Honest and hard-working Texas rancher Homer Bannon has a conflict with his unscrupulous, selfish, arrogant and egotistical son Hud, who sank into alcoholism after accidentally killing his brother in a car crash.
Brick, an alcoholic ex-football player, drinks his days away and resists the affections of his wife, Maggie. His reunion with his father, Big Daddy, who is dying of cancer, jogs a host of memories and revelations for both father and son.
Drifter Chance Wayne returns to his hometown after many years of trying to make it in the movies. Arriving with him is a faded film star he picked up along the way, Alexandra Del Lago. ... See full summary »
Up and coming, young lawyer Anthony Lawrence faces several ethical and emotional dilemmas as he climbs the Philadelphia social ladder. His personal and professional skills are tested as he ... See full summary »
Rachel is a 35 year old school teacher who has no man in her life and lives with her mother. When a man from the big city returns and asks her out, she begins to have to make decisions about her life and where she wants it to go.
Sixty-one year old widower Will Varner, in ill health, owns many businesses and property in Frenchman's Bend, Mississippi, including a plantation. To him, his children are a disappointment, they who he sees as not being able to carry on the Varner name in the style to which he has built around it. Son Jody Varner has no ambition and does not work, spending much of his time fooling around with his seductive wife, Eula. Twenty-three year old daughter Clara Varner he finds clever, but he feels she also wastes her time on more contemplative pursuits. While most of her contemporaries are married, Clara has been dating Alan Stewart, a genteel mama's boy, for six years. Will would not mind Alan so much if he too thought Alan had a bit of a forceful man in him, which he could demonstrate by actually asking Clara to marry him. Conversely, Jody laments that nothing he does is ever good enough for his father, while Clara plain does not like the way he treats them. Into their lives comes Ben ... Written by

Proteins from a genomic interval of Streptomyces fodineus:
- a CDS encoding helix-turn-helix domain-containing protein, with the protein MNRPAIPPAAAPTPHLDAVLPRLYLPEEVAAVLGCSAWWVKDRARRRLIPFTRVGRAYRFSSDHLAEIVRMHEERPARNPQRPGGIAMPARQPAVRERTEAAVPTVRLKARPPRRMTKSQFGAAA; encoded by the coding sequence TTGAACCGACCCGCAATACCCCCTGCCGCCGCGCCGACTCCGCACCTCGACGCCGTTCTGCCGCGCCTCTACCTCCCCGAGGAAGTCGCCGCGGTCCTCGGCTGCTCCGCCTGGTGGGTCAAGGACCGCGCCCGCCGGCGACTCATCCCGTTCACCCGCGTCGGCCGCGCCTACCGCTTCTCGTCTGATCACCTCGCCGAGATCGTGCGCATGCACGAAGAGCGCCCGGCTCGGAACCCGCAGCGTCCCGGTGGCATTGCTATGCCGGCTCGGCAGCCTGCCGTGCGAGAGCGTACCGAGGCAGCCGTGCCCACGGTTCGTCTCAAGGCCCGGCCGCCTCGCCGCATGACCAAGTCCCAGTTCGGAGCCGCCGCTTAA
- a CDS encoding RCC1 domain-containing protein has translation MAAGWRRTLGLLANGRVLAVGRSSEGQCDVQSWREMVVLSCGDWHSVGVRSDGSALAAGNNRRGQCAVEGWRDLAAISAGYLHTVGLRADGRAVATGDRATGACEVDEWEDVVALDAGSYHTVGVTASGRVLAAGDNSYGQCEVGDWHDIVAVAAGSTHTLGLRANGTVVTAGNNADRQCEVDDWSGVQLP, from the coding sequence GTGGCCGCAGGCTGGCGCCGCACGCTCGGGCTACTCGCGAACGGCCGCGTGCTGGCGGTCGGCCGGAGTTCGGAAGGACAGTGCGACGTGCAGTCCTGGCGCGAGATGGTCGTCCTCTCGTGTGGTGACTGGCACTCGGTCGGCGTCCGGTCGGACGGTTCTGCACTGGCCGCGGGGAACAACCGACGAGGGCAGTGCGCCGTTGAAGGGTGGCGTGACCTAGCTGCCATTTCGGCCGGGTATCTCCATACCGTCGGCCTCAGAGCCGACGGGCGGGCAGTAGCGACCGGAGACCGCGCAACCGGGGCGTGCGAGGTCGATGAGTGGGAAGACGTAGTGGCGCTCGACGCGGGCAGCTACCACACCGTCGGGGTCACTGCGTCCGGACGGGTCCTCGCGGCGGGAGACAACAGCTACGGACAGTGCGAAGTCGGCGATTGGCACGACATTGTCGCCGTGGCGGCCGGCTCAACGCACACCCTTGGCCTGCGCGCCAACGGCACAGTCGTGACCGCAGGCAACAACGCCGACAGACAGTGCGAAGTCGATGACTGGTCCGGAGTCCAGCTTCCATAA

Orson Welles was 42 years old, but was cast as a 61 year old man due to his weight. He had already played a similar older fat man the year before in Moby Dick and the following year in his Touch of Evil. See more »
When Varner sees Jody digging in the yard looking for so called treasures, Jody hands him a silver dollar and Will says it was minted in 1910. No silver dollars were minted after 1904 until 1921. The coin Ben showed him while at gunpoint was likely a $5 gold piece but Will is definitely holding what looks like a silver dollar. See more »
Thousands of acres out there. Millions of seeds put down in the ground, and every year the seeds come up again. Life goes on. Where's my crop, huh? What follows me? What happens when I'm dead?
You'll probably have the biggest funeral in the state of Mississippi.
That don't scare me none, just so long as there are plenty of Varners to mourn me.
Jody and I'll be there.
You and Jody and Jody's kids and yours and their kids, my descendants, sister, a line, a long line with my face stamped on 'em, ...